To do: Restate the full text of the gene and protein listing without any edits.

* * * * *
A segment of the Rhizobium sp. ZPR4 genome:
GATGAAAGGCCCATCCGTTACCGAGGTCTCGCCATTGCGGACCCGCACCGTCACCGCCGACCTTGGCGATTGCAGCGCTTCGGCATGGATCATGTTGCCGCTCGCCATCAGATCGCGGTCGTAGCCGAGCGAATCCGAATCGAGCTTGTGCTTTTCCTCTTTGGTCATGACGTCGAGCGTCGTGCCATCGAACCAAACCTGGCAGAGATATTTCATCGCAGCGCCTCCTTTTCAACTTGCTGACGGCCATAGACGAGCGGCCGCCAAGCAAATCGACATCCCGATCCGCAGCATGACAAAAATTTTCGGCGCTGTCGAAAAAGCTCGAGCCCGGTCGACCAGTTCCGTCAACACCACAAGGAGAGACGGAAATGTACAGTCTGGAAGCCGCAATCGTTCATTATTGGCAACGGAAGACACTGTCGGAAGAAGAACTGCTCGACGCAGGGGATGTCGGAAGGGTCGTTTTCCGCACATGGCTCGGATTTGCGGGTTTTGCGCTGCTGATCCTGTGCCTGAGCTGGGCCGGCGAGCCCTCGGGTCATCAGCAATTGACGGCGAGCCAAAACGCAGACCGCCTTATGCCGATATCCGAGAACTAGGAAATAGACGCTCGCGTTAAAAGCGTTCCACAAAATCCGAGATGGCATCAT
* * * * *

A segment of the Rhizobium sp. ZPR4 genome:
GATGAAAGGCCCATCCGTTACCGAGGTCTCGCCATTGCGGACCCGCACCGTCACCGCCGACCTTGGCGATTGCAGCGCTTCGGCATGGATCATGTTGCCGCTCGCCATCAGATCGCGGTCGTAGCCGAGCGAATCCGAATCGAGCTTGTGCTTTTCCTCTTTGGTCATGACGTCGAGCGTCGTGCCATCGAACCAAACCTGGCAGAGATATTTCATCGCAGCGCCTCCTTTTCAACTTGCTGACGGCCATAGACGAGCGGCCGCCAAGCAAATCGACATCCCGATCCGCAGCATGACAAAAATTTTCGGCGCTGTCGAAAAAGCTCGAGCCCGGTCGACCAGTTCCGTCAACACCACAAGGAGAGACGGAAATGTACAGTCTGGAAGCCGCAATCGTTCATTATTGGCAACGGAAGACACTGTCGGAAGAAGAACTGCTCGACGCAGGGGATGTCGGAAGGGTCGTTTTCCGCACATGGCTCGGATTTGCGGGTTTTGCGCTGCTGATCCTGTGCCTGAGCTGGGCCGGCGAGCCCTCGGGTCATCAGCAATTGACGGCGAGCCAAAACGCAGACCGCCTTATGCCGATATCCGAGAACTAGGAAATAGACGCTCGCGTTAAAAGCGTTCCACAAAATCCGAGATGGCATCAT